Rich and poor nations cannot tackle climate change in identical ways, given that they do not have identical technological capabilities and degrees of responsibility in the crisis. Based on this principle, the UNFCCC (United Nations Framework Convention on Climate Change, the most universally accepted multilateral environmental agreement) lays down different prescriptions depending on a country’s level of development.
- Developed countries are responsible for learning to mitigate global warming. Mitigation addresses the roots of the problem: how can individuals and industries change their practices to hinder the process of global warming? Solutions include cutting greenhouse gas emissions, using renewable energies, reforesting, etc.
- Developing countries, whose populations are highly vulnerable to environmental problems, should focus on adapting to climate change. Adaptation aims at making societies more resilient to global warming (by developing drought-resistant crop varieties, improving the availability of drinking water, etc.), as opposed to changing the nature and degree of human impact on the environment.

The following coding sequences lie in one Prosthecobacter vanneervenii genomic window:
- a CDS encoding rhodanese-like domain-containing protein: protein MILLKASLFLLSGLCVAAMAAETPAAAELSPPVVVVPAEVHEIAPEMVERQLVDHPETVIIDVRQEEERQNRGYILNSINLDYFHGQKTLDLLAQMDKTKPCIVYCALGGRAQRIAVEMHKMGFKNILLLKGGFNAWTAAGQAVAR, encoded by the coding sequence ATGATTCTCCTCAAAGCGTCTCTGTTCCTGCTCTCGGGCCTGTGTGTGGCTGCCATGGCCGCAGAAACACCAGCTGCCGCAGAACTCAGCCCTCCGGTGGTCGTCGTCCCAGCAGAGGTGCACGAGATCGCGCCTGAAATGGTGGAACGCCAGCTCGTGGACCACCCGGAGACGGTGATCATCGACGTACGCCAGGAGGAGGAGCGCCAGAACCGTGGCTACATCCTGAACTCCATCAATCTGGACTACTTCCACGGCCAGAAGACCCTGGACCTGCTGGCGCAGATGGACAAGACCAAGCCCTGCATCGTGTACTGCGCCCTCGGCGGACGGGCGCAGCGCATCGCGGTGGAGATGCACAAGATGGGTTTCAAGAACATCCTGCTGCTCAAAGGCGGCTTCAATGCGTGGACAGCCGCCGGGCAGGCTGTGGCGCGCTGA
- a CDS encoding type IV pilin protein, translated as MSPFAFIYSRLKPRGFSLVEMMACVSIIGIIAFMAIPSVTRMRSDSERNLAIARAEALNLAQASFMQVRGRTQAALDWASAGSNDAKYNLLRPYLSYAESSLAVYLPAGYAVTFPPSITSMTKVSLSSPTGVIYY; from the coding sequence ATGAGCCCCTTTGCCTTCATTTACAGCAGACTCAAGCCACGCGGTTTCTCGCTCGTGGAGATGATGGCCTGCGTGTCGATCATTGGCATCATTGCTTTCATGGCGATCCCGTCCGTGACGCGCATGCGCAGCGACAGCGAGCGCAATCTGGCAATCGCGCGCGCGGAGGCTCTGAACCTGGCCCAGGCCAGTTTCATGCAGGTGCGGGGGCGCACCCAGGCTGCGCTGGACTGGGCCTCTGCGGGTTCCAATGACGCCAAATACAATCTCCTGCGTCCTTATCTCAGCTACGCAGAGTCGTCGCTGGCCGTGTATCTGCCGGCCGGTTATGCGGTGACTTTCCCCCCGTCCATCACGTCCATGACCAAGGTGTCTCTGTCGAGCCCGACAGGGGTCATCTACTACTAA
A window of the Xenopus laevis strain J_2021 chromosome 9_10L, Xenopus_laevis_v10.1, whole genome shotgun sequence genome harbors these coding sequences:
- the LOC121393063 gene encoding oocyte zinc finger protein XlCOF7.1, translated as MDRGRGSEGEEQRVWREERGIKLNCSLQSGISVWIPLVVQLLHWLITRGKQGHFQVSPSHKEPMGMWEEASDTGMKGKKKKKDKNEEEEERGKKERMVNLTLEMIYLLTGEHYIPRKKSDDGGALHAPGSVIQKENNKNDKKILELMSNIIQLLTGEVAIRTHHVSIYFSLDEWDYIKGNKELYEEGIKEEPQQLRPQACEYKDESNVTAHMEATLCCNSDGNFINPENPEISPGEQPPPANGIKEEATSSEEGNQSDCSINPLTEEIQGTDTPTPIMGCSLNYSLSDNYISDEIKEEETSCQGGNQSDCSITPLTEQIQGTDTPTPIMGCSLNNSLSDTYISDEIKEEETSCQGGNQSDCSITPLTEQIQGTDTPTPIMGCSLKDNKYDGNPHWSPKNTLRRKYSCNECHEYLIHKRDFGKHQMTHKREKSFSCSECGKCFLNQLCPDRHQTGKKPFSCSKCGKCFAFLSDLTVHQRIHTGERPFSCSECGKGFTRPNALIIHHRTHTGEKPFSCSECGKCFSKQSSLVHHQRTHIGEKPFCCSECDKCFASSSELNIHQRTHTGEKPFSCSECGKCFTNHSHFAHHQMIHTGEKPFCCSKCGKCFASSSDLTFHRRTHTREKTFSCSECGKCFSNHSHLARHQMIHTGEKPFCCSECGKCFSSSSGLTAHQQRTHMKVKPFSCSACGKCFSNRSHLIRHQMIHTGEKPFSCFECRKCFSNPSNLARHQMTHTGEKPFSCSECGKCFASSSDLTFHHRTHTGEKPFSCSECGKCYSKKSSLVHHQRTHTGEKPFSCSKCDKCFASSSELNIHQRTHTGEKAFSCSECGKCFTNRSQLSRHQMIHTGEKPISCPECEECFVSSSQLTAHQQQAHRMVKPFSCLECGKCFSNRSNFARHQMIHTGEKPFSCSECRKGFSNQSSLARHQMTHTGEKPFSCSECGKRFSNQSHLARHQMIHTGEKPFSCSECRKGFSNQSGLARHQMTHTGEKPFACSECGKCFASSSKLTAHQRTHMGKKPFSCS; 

Thus, under the UNFCCC, poor countries are exempt from mitigation. In theory, this should prevent restrictions on their economic development, given that pollution and industrial growth are tied together.
But imagine what the future would look like. Over the next decades, as their economies develop, ex-poor countries will become major polluters on the world stage. They will eventually face the need to shift their development to greener industries, and the world will embark on the same debates and conflicts that are now plaguing its efforts to solve the climate crisis.
The UNFCCC needs to adopt a more holistic approach to development. For now, it seems to equate development with growth while excluding environmental costs. Adaptation and mitigation cannot be divorced from each other. All countries of the world must get into the habit of keeping these two concepts in mind as they develop.